Testicular Mass in an Adult

Specimen Type:

Testis

History:

44-year-old man presented with a very firm spermatic cord mass that was present for a number of years. The mass has increased in size from 2 cm to 5 cm over the past 2-3 years. The tumor was excised along with a hydrocele sac. Grossly, a firm calcified mass is identified in the spermatic cord measuring 5 x 3.5 x 3.5 cm, which is in direct continuity with the spermatic cord.  Cross sectioning of the lesion reveals a white densely calicified lesion with focal areas of whorled or marbled pattern. No necrosis and hemorrhage are present.

Pathologic Features:

The lesion predominantly consists of dense fibrous tissue with abundant hyalinized collagen with focal calcificatioan and ossifification (Figs 1, 2, 3, 4, 5). Patchy chronic inflammation and stromal myxoid changes are also present (Figs 6, 7). No cytologic atypia is appreciated (Fig 8).

Differential Diagnosis:

  • Fibroma of the tunics

Fibroma of the tunics:  This is very rare lesion and less than 10 documented cases reported in the literature. The tumor can be located entirely in the testis, pedunculated, or unattached to the tunica albuginea as a circumscribed paratesticular mass. Cellular fibromas should be distinguished from exceptionally rare fibrosarcoma of the testis using the similar criteria as in the ovary. These lesions are distinguished from leiomyoma (exceptionally rare in the testis) based on the hisotological features; actin staining is not reliable as a differential stain, since it is consistently expressed in fibroma.

Diagnosis:

Fibrous pseudotumor (fibromatous periorchitis, nodular periorchitis) with calcification and ossification.

Key Features:

  • Paucicellular lesion composed of abundant hyalinized collagen and scattered fibroblasts
  • Presence of chronic inflammatory infiltrates and granulation tissue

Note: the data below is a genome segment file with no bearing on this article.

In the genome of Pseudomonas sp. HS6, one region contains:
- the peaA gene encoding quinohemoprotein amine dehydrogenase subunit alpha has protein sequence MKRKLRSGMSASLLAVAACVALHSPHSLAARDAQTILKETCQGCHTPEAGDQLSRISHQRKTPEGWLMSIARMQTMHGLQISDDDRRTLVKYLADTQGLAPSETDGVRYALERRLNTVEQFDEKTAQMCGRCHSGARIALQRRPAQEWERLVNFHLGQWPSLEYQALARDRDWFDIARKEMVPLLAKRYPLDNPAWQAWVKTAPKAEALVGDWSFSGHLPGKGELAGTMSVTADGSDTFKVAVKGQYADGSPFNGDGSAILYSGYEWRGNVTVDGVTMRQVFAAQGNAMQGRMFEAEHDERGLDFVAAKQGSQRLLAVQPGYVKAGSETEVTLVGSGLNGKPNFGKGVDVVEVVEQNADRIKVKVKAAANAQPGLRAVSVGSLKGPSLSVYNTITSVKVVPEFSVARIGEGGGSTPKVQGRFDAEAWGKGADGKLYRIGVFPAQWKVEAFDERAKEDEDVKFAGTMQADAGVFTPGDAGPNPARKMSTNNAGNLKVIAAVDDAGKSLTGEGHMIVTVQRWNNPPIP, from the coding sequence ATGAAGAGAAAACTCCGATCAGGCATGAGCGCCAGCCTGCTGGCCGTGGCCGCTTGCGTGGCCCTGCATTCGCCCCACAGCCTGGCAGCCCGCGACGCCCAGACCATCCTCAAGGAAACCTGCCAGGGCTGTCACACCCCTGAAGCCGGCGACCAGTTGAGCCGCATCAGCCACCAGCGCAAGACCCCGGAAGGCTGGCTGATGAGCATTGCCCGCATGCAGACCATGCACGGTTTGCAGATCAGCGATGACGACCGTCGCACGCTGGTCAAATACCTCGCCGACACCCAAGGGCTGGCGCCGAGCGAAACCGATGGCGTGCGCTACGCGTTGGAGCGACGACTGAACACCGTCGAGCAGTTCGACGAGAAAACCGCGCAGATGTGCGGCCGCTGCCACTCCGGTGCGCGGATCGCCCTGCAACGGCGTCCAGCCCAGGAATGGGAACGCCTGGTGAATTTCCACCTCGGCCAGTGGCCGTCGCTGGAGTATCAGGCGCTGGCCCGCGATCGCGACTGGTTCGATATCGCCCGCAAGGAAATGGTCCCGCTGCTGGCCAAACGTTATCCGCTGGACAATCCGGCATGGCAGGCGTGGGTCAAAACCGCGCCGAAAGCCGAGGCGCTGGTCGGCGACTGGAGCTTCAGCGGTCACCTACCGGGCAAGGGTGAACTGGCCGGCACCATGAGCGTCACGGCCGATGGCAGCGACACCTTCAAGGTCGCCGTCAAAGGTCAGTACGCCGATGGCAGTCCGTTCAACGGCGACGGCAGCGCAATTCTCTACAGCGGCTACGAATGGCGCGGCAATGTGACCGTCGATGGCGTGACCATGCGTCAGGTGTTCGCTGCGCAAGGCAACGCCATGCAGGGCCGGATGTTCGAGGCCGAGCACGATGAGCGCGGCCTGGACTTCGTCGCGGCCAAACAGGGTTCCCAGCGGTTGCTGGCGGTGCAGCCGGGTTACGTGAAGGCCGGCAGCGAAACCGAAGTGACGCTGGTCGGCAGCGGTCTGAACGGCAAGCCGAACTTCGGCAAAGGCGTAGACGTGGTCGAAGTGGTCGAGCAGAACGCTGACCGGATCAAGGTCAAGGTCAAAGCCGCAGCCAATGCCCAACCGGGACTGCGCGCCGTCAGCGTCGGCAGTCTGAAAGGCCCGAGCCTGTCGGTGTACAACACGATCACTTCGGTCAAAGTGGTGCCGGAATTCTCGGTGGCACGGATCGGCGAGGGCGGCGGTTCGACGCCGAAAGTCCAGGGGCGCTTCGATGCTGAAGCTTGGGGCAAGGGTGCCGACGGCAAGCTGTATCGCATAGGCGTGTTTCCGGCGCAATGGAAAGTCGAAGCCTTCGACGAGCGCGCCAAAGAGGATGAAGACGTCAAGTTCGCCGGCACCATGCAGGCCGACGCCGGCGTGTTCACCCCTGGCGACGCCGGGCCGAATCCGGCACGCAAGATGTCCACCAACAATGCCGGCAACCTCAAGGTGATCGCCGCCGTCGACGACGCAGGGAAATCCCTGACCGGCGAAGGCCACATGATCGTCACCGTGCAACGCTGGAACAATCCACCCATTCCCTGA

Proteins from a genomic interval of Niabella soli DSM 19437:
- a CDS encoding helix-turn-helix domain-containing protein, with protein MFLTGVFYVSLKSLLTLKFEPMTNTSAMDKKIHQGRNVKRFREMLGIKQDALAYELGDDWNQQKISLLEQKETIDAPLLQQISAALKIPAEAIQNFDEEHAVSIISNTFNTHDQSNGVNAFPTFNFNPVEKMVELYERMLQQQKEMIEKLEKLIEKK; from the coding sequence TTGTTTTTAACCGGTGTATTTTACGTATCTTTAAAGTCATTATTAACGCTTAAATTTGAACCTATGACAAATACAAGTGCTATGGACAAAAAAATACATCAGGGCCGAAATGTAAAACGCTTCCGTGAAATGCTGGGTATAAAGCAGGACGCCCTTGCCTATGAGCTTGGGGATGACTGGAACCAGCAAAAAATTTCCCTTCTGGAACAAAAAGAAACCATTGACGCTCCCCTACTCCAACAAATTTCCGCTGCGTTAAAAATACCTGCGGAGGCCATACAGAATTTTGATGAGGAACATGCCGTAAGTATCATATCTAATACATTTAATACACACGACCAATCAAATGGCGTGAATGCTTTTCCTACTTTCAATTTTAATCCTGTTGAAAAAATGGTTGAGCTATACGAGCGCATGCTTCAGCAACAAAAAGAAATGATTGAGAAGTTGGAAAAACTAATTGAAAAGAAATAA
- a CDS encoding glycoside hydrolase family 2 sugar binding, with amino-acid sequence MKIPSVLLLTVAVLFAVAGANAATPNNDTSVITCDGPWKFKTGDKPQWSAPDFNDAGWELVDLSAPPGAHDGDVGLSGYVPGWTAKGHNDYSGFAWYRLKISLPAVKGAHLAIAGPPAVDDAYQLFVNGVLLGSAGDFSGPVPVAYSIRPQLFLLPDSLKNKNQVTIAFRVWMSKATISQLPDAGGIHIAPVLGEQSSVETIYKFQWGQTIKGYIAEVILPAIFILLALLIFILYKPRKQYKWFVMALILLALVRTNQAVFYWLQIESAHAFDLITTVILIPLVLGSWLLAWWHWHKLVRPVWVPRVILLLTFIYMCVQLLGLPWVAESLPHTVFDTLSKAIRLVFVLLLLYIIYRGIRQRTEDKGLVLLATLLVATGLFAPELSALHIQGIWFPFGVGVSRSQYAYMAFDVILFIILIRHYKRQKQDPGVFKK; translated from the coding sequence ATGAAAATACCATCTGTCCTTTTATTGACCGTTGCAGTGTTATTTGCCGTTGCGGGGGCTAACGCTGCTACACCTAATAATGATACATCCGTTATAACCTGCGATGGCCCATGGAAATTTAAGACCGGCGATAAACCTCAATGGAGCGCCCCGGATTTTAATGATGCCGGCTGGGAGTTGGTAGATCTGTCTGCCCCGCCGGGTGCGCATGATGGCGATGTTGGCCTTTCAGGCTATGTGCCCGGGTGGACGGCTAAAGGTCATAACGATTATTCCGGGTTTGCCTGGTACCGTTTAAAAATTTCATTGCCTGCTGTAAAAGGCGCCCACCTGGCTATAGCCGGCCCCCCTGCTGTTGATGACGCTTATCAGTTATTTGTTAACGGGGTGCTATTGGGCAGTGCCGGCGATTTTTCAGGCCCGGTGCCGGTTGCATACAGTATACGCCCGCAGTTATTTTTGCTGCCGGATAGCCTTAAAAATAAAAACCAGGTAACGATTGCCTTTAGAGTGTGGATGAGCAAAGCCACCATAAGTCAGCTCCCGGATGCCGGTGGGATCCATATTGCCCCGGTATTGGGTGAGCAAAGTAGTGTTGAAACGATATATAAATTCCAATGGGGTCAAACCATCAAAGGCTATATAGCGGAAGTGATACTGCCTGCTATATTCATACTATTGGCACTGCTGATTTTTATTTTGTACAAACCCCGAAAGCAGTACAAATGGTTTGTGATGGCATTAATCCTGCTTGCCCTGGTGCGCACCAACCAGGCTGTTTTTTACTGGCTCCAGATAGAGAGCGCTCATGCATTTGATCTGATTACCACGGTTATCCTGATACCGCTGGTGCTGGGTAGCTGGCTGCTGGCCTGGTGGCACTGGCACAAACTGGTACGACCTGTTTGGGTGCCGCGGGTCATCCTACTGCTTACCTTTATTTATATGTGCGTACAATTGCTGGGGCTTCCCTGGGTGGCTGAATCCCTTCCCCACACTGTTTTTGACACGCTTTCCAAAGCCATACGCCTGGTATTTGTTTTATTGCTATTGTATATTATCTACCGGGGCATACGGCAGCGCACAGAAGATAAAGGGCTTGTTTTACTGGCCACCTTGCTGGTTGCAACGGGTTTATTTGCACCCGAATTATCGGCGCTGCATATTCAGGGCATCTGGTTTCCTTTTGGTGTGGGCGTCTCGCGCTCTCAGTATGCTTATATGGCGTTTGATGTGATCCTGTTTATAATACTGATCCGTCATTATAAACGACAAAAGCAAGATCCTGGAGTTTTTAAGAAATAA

• Secondary changes may be present, such as calcification or ossification

Comment: Fibrous pseudotumors of the testicular tunics and paratesticular soft tissue are uncommon lesions. They typically arise as painless scrotal masses that may be associated with a hydrocele or history of trauma or infection. Although these lesions are clinically worrisome for a malignant neoplasm, they are thought to be reactive in nature. These lesions are composed of dense fibrous tissue with interspersed bland fibroblasts, myofibroblasts and mixed inflammatory cells. Excision usually is curative. Typically, these masses are multinodular, but in rare cases they are diffuse, bandlike myofibroblastic proliferations that encase the testis and referred to as fibromatous periorchitis (reference 1).

Fibrous pseudotumor is distinguished from the rare fibroma of the tunics by its paucicellular nature and presence of inflammation in earlier stages.

References:

  1. Seethala RR, Tirkes AT, Weinstein S, Tomaszewski JE, Malkowicz SB, Genega EM. Diffuse fibrous pseudotumor of the testicular tunics associated with an inflamed hydrocele. Arch Pathol Lab Med. 2003 Jun;127(6):742-4.
  2. Jones MA, Young RH, Scully RE. Benign fibromatous tumors of the testis and paratesticular region: a report of 9 cases with a proposed classification of fibromatous tumors and tumor-like lesions. Am J Surg Pathol. 1997 Mar; 21(3):296-305.